• GEV distribution;
  • nonstationary models;
  • model selection;
  • bootstrap confidence intervals;
  • maximum precipitation;
  • climate change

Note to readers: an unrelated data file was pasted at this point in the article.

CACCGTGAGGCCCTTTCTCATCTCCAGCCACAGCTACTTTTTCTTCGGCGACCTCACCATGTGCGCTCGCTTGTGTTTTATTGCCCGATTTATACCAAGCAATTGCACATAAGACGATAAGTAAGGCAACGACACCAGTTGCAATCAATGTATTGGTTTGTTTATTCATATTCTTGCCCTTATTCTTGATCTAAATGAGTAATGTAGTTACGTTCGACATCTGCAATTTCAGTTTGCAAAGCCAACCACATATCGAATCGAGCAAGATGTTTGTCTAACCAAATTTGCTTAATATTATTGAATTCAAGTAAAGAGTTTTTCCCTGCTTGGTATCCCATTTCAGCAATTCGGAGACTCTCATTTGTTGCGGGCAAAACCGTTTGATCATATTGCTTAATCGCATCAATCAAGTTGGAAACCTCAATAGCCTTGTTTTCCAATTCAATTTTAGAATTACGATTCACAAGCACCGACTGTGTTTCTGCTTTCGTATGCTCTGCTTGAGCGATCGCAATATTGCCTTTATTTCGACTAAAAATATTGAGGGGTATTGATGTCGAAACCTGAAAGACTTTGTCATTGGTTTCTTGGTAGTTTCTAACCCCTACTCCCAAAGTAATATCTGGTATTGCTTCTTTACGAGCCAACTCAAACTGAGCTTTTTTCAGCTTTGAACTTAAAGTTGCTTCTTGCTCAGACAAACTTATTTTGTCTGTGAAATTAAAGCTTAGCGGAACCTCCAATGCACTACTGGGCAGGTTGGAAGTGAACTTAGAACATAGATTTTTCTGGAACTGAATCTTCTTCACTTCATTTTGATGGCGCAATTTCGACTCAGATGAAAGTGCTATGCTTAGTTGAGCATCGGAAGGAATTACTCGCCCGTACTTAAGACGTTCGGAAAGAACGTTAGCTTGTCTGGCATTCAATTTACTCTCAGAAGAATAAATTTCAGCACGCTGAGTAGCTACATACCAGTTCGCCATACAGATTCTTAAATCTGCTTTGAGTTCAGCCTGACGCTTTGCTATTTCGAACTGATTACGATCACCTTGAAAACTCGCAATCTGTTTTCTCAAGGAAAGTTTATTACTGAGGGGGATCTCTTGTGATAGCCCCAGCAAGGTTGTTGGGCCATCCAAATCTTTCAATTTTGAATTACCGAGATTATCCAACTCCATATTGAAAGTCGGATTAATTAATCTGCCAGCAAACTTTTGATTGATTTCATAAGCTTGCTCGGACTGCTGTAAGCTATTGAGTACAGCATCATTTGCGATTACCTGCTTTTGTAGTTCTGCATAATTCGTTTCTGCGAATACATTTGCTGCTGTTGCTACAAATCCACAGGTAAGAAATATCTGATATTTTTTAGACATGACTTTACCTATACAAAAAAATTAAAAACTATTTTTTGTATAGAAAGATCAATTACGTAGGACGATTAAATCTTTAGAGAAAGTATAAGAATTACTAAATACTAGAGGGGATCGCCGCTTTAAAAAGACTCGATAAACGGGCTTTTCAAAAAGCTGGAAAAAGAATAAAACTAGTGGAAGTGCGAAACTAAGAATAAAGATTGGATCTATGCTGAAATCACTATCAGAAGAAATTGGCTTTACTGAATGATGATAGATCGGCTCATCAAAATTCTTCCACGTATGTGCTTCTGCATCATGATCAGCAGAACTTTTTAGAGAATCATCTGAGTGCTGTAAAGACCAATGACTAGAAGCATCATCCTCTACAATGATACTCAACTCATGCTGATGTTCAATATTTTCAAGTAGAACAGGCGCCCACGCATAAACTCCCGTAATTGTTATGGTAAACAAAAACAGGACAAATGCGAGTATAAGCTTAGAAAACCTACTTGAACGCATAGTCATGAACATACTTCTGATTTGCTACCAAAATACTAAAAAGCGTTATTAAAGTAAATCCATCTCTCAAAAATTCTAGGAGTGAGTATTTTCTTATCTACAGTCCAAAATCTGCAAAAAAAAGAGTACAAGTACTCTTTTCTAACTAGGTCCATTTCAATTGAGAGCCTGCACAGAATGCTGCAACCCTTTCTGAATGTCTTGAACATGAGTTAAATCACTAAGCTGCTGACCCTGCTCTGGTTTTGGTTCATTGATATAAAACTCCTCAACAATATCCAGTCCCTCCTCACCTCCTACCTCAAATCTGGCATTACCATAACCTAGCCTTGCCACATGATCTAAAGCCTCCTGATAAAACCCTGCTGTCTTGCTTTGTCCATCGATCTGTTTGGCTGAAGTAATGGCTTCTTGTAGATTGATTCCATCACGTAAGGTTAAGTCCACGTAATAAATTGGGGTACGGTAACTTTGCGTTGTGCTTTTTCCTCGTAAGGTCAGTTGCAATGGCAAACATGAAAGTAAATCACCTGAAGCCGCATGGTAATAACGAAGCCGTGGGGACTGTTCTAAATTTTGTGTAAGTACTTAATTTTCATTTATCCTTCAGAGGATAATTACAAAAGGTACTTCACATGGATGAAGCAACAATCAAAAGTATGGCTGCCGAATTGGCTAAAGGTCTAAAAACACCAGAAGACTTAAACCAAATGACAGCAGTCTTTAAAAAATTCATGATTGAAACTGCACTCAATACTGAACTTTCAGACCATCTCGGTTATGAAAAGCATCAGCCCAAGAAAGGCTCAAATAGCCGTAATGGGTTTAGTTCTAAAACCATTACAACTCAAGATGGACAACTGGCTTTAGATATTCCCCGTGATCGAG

The generalized extreme value (GEV) distribution is often fitted to environmental time series of extreme values such as annual maxima of daily precipitation. We study two methodological issues here. First, we compare criteria for selecting the best model among 16 GEV models that allow nonstationary scale and location parameters. Simulation results showed that both the corrected Akaike information criterion and Bayesian information criterion (BIC) always detected nonstationarity, but the BIC selected the correct model more often except in very small samples. Second, we examined confidence intervals (CIs) for model parameters and other quantities such as the return levels that are usually required for hydrological and climatological time series. Four bootstrap CIs—normal, percentile, basic and bias-corrected and accelerated—constructed by random-t resampling, fixed-t resampling and the parametric bootstrap methods were compared. CIs for parameters of the stationary model do not present major differences. CIs for the more extreme quantiles tend to become very wide for all bootstrap methods. For nonstationary GEV models with linear time dependence of location or log-linear time dependence of scale, CI coverage probabilities are reasonably accurate for the parameters. For the extreme percentiles, the bias-corrected and accelerated method is best overall, and the fixed-t method also has good average coverage probabilities. A case study is presented of annual maximum daily precipitation over the mountainous Mesochora catchment in Greece. Analysis of historical data and data generated under two climate scenarios (control run and climate change) supported a stationary GEV model reducing to the Gumbel distribution. Copyright © 2013 John Wiley & Sons, Ltd.